§ Mr. Whitney
Guidance has not been given to health authorities on minimum protection factors for nuclear attack. The advice on emergency planning which the Department issues to health authorities comes within that which the Home Office issues to local authorities. The question of the protection factor for any building is one which forms part of continuing studies on the general subject of protection against nuclear attack.
§ 50. Mr. John Browne
asked the Secretary of State for Social Services whether supplies of respirators and protective clothing will be made available for ambulance personnel working in contaminated areas following an attack with chemical weapons.
§ 61. Sir Kenneth Lewis
asked the Secretary of State for Social Services what form of chemical monitoring equipment will be available to ambulance personnel operating in contaminated areas following an attack with chemical weapons.
§ 68. Mr. Alexander
asked the Secretary of State for Social Services by what means hospitals, medical centres and community first aid posts will be warned that they are under chemical attack or are in a contaminated zone.
§ 72. Mr. Roger King
asked the Secretary of State for Social Services whether training of medical staff for emergency medical centres will include treatment of casualties caused by chemical weapons; and if he will make a statement.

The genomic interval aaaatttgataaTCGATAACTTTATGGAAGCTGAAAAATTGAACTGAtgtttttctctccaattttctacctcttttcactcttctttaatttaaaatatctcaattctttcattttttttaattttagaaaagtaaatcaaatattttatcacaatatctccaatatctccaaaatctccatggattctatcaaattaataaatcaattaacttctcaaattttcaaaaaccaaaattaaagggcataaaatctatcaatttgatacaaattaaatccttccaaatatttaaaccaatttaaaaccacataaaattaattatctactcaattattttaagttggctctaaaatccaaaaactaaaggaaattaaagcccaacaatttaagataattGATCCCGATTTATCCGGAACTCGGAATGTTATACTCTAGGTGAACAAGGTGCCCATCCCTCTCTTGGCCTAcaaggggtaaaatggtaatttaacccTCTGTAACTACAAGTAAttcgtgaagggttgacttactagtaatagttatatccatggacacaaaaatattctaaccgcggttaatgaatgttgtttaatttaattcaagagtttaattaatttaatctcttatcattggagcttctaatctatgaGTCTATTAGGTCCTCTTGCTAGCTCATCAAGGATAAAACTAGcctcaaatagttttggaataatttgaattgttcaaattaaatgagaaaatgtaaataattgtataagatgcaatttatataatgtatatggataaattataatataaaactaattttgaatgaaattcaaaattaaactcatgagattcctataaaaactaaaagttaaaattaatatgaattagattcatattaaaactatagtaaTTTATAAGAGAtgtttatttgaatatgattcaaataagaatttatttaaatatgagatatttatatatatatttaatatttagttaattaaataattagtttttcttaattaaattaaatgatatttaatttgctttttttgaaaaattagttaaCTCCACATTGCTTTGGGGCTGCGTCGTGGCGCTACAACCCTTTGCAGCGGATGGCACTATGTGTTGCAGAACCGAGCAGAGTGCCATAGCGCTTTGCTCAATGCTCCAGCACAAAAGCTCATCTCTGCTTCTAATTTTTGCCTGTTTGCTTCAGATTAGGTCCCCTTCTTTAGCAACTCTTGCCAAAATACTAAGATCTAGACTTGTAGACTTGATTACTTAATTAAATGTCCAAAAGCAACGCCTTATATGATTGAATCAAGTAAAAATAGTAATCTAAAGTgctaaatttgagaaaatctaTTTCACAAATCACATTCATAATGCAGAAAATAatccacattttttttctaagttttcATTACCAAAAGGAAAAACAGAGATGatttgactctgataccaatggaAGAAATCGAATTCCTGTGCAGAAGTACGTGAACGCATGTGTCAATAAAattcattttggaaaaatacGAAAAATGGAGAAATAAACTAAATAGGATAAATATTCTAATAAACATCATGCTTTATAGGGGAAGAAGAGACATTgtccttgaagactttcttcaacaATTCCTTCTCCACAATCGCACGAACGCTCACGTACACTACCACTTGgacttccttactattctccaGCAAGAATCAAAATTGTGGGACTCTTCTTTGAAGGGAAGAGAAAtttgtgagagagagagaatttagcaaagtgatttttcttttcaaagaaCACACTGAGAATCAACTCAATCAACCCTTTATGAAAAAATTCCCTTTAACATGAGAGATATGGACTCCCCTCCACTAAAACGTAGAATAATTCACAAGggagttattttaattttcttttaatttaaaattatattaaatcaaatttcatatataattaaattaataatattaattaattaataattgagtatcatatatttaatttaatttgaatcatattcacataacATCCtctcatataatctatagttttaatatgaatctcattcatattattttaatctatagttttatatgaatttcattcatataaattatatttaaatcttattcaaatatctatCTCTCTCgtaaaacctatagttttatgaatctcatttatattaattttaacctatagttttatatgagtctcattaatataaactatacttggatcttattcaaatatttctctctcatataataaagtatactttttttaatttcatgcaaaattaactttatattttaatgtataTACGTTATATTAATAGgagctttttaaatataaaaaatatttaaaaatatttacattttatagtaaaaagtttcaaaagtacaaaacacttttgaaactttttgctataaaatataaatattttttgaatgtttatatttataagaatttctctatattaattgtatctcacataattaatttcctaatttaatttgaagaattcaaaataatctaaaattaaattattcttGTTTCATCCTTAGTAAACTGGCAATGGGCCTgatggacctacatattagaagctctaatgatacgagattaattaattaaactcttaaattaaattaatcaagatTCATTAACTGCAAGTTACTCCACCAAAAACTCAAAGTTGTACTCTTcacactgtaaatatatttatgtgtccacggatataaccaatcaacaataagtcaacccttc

§ 73. Mr. Robert Banks
asked the Secretary of State for Social Services on what level of casualties resulting from chemical attack on United Kingdom military targets his civil defence plans are based.
§ 95. Mr. Jessel
asked the Secretary of State for Social Services what stocks of decontamination materials will be 518W held at hospitals, emergency medical centres and community first-aid posts in the event of chemical attack on the United Kingdom.
§ 93. Mr. Spence
asked the Secretary of State for Social Services if he proposes to give guidance to his civil defence planning staff on the provision of decontamination materials and training in decontamination to meet the effects of chemical attack on the United Kingdom; and if he will make a statement.
§ Mr. Whitney
In the absence of a ban on chemical weapons the Government are considering the questions of detection and warning of chemical attacks and protective measures against them. Broad guidance on the threat from chemical warfare is contained in emergency planning guidance to local authorities issued by the Home Office. Health authorities are being advised that the threat from chemical weapons will be the subject of guidance when current studies by the Government are complete.
§ 51. Mr. Stevens
asked the Secretary of State for Social Services which organisations were consulted before he issued the draft document "Civil Defence Planning in the National Health Service".
§ Mr. Whitney
The draft document "Civil Defence Planning in the National Health Service" was itself a consultation document and was issued for such purpose in 1985 to regional health authorities, district health authorities, special health authorities, special hospitals, family practitioner committees, Public Health Laboratory Service, Regional Blood Transfusion Service, British Medical Association, Royal College of Nursing and the Royal College of Midwives.